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Friday, January 12, 2024

January 12, 2024: AmericanStudying Columbia Pictures: Matt Helm and Casino Royale

[January 10th marks the 100th anniversary of the renaming, rebranding, and relaunch of Columbia Pictures, one of the foundational and most iconic American film studios. So this week I’ll AmericanStudy a handful of Columbia’s many film innovations over its first few decades, leading up to a special weekend tribute to one of our preeminent 21st century FilmStudiers!]

On two ways Columbia tried to capitalize on the popularity of the spy series that got away.

Most hugely successful film series probably have at least a studio or two who can look back regretfully at having passed on the chance to produce them—the Lord of the Rings films have a handful, for example—and in the case of Columbia Pictures, I can’t imagine a bigger “one that got away” in the studio’s century of history than the James Bond films. Columbia apparently had the chance to partner with Albert “Cubby” Broccoli’s Eon Productions to produce the Bond films when they first began to be adapted from Ian Fleming’s bestselling novels in the early 1960s, but the studio passed, and the result is only one of the longest-running and most successful film franchises of all time. (To be fair, Columbia did eventually become attached to the series in its 21st century incarnation starring Daniel Craig as the superspy, as part of the studio’s partnership with Sony Pictures; but still, that’s nearly 50 years of prior James Bond films that the studio could have been part of.)

It didn’t take long for Columbia to realize that they had missed out, and in 1965, with the fourth Bond film in four years about to be released, they decided to jump into the spy film game, working with a former producing partner of Broccoli’s (Irving Allen) just in case the Bond associations weren’t clear enough. But they did so in an interesting way: purchasing the rights to a serious and clearly Fleming-inspired spy series, Donald Hamilton’s Matt Helm novels (the first 9 of which had been published between 1960 and 1965, with another 18 to come before the series concluded in the 1990s); but deciding to make the film adaptations of those novels into silly spoofs, starring Dean Martin as a wisecracking, light-hearted revision of Hamilton’s tough-as-nails character. Four of a planned five such films were eventually produced, beginning with 1966’s The Silencers and Murderers’ Row and continuing with The Ambushers (1967) and The Wrecking Crew (1969); the films were relatively unsuccessful, however, and Martin abandoned the character before the fifth and final film could be made.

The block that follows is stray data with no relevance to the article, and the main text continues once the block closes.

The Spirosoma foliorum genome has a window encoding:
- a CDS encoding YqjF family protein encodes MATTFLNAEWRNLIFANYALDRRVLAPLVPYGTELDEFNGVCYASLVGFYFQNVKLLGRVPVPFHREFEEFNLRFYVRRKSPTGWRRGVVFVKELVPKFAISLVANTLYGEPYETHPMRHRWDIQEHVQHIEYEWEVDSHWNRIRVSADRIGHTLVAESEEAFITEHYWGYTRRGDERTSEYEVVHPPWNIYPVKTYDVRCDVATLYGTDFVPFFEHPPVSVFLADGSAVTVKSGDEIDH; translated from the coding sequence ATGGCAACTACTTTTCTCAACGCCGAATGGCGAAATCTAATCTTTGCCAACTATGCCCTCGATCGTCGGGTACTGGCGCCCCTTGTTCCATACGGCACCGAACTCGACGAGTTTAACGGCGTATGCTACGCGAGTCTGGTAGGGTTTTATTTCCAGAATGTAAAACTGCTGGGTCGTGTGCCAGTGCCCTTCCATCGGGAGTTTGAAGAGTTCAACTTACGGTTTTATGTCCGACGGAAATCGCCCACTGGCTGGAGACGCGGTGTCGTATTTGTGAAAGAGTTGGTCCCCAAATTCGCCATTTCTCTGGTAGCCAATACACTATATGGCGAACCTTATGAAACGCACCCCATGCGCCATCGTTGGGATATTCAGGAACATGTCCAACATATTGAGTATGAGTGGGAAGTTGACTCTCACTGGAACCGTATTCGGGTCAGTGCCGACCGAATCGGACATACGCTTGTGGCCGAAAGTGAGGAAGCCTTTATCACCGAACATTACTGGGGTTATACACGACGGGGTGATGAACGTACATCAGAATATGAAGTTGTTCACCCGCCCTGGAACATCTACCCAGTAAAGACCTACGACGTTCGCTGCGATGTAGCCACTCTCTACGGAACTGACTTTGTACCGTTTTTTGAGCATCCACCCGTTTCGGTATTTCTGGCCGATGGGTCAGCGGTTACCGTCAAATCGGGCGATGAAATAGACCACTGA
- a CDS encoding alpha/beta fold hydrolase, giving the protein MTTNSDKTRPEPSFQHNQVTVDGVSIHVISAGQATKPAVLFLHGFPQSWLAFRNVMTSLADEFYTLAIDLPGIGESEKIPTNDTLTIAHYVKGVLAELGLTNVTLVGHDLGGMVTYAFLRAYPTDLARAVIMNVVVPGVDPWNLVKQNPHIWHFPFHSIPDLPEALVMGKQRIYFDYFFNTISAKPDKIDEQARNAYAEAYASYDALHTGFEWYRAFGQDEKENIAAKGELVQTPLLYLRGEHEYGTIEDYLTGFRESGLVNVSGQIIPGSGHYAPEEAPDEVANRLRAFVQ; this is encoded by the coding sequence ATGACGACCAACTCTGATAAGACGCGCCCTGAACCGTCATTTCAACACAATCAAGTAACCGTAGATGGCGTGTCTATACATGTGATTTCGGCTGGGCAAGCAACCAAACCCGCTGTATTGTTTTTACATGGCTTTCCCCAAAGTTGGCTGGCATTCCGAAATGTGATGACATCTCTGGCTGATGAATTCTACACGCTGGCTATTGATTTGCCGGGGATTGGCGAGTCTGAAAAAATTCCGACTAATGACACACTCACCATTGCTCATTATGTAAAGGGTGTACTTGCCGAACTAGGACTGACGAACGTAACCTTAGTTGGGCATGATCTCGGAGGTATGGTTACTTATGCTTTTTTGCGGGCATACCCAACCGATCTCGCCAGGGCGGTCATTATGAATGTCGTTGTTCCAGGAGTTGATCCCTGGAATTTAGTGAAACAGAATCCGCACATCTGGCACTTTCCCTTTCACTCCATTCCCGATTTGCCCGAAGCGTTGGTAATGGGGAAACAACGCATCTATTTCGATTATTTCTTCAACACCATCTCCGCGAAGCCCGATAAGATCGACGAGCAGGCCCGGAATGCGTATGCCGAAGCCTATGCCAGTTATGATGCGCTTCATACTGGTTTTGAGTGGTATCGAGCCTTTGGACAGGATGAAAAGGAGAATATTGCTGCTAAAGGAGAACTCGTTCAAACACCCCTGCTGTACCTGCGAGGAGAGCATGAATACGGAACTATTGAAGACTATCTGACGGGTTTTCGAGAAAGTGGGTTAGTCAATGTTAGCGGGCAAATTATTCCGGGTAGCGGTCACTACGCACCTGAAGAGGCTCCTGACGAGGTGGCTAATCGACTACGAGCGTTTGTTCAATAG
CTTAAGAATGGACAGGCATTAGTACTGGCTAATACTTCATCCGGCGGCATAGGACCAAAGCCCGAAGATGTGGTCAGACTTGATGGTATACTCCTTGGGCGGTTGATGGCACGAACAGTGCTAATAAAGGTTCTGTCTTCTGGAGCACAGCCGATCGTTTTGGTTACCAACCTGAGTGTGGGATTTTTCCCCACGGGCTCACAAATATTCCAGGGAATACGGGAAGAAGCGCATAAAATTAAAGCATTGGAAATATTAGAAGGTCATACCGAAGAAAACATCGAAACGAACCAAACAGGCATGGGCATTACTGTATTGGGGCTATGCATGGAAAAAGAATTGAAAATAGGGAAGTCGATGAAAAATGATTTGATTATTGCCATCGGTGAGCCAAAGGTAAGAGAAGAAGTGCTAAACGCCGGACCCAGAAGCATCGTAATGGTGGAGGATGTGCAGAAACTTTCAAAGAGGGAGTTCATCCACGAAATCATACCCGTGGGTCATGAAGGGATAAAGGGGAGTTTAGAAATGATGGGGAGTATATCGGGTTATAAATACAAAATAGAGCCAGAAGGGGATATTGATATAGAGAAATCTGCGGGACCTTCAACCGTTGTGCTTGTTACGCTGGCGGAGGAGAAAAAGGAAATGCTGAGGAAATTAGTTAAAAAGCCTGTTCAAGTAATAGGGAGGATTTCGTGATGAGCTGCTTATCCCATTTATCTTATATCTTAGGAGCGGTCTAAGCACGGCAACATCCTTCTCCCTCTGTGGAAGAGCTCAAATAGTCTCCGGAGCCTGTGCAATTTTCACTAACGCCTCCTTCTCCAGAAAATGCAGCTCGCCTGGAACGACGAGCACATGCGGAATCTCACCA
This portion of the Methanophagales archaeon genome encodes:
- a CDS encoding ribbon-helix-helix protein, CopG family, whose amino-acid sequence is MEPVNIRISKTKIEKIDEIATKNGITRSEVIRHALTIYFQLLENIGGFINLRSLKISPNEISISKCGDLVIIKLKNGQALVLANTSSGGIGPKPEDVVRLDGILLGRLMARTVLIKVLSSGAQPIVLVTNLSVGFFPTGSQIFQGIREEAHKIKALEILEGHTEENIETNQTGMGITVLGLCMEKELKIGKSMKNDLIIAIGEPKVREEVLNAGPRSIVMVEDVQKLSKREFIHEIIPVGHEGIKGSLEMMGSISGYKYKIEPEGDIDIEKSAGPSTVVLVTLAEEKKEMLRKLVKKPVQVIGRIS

Well, if you can’t parody them obliquely, parody them directly, as the saying most definitely does not go. Producer Charles Feldman had acquired the film rights to Fleming’s first Bond novel, Casino Royale (1953), in 1960, and had tried unsuccessfully to make it for Eon Productions with Broccoli. So Feldman decided to make the film into a satire instead, and with the Matt Helm films not really taking off Columbia came on board as the studio. The resulting 1967 film was quite the sprawling affair, with five credited directors (including John Huston!), three credited writers, and a truly stunning list of actors on board, including former Bond girl Ursula Andress playing one of six “James Bonds” and none other than Orson Welles playing Bond’s chief adversary Le Chiffre. Casino Royale was significantly more successful than the Helm films (it grossed over $40 million worldwide, compared to the $7 million of the most successful Helm film), and, even more importantly I’m sure for the studio that had passed on Bond, became and remains a part of the James Bond cinematic legacy as well as the long story of Columbia Pictures.

Special post this weekend,


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